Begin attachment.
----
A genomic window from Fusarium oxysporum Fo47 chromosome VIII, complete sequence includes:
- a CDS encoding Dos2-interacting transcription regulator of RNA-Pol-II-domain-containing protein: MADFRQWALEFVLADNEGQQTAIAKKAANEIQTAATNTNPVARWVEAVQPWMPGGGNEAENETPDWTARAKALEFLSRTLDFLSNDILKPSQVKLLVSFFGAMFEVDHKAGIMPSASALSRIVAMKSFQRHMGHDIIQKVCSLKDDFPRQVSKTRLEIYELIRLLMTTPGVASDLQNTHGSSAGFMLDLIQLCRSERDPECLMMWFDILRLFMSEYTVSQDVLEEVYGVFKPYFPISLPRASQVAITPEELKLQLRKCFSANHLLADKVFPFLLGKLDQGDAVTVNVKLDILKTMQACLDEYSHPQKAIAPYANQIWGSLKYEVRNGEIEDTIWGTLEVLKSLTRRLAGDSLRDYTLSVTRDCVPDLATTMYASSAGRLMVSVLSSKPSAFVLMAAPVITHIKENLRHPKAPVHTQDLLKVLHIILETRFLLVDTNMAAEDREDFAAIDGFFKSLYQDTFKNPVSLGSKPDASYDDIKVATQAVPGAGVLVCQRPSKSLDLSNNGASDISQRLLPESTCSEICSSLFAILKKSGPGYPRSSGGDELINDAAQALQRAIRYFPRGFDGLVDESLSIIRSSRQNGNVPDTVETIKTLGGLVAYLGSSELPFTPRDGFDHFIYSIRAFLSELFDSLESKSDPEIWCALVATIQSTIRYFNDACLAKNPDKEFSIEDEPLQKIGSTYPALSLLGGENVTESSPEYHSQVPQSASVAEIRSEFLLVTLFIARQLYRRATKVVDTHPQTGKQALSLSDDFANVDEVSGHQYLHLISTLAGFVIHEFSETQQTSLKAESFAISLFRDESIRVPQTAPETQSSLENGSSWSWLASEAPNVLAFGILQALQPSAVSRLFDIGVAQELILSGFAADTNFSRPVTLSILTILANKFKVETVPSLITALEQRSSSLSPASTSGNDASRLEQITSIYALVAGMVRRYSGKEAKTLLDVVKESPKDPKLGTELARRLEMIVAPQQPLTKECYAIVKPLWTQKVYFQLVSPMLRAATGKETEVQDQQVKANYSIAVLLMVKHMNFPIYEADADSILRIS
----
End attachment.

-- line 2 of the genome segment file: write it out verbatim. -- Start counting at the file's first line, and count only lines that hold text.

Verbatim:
- a CDS encoding Dos2-interacting transcription regulator of RNA-Pol-II-domain-containing protein: MADFRQWALEFVLADNEGQQTAIAKKAANEIQTAATNTNPVARWVEAVQPWMPGGGNEAENETPDWTARAKALEFLSRTLDFLSNDILKPSQVKLLVSFFGAMFEVDHKAGIMPSASALSRIVAMKSFQRHMGHDIIQKVCSLKDDFPRQVSKTRLEIYELIRLLMTTPGVASDLQNTHGSSAGFMLDLIQLCRSERDPECLMMWFDILRLFMSEYTVSQDVLEEVYGVFKPYFPISLPRASQVAITPEELKLQLRKCFSANHLLADKVFPFLLGKLDQGDAVTVNVKLDILKTMQACLDEYSHPQKAIAPYANQIWGSLKYEVRNGEIEDTIWGTLEVLKSLTRRLAGDSLRDYTLSVTRDCVPDLATTMYASSAGRLMVSVLSSKPSAFVLMAAPVITHIKENLRHPKAPVHTQDLLKVLHIILETRFLLVDTNMAAEDREDFAAIDGFFKSLYQDTFKNPVSLGSKPDASYDDIKVATQAVPGAGVLVCQRPSKSLDLSNNGASDISQRLLPESTCSEICSSLFAILKKSGPGYPRSSGGDELINDAAQALQRAIRYFPRGFDGLVDESLSIIRSSRQNGNVPDTVETIKTLGGLVAYLGSSELPFTPRDGFDHFIYSIRAFLSELFDSLESKSDPEIWCALVATIQSTIRYFNDACLAKNPDKEFSIEDEPLQKIGSTYPALSLLGGENVTESSPEYHSQVPQSASVAEIRSEFLLVTLFIARQLYRRATKVVDTHPQTGKQALSLSDDFANVDEVSGHQYLHLISTLAGFVIHEFSETQQTSLKAESFAISLFRDESIRVPQTAPETQSSLENGSSWSWLASEAPNVLAFGILQALQPSAVSRLFDIGVAQELILSGFAADTNFSRPVTLSILTILANKFKVETVPSLITALEQRSSSLSPASTSGNDASRLEQITSIYALVAGMVRRYSGKEAKTLLDVVKESPKDPKLGTELARRLEMIVAPQQPLTKECYAIVKPLWTQKVYFQLVSPMLRAATGKETEVQDQQVKANYSIAVLLMVKHMNFPIYEADADSILRIS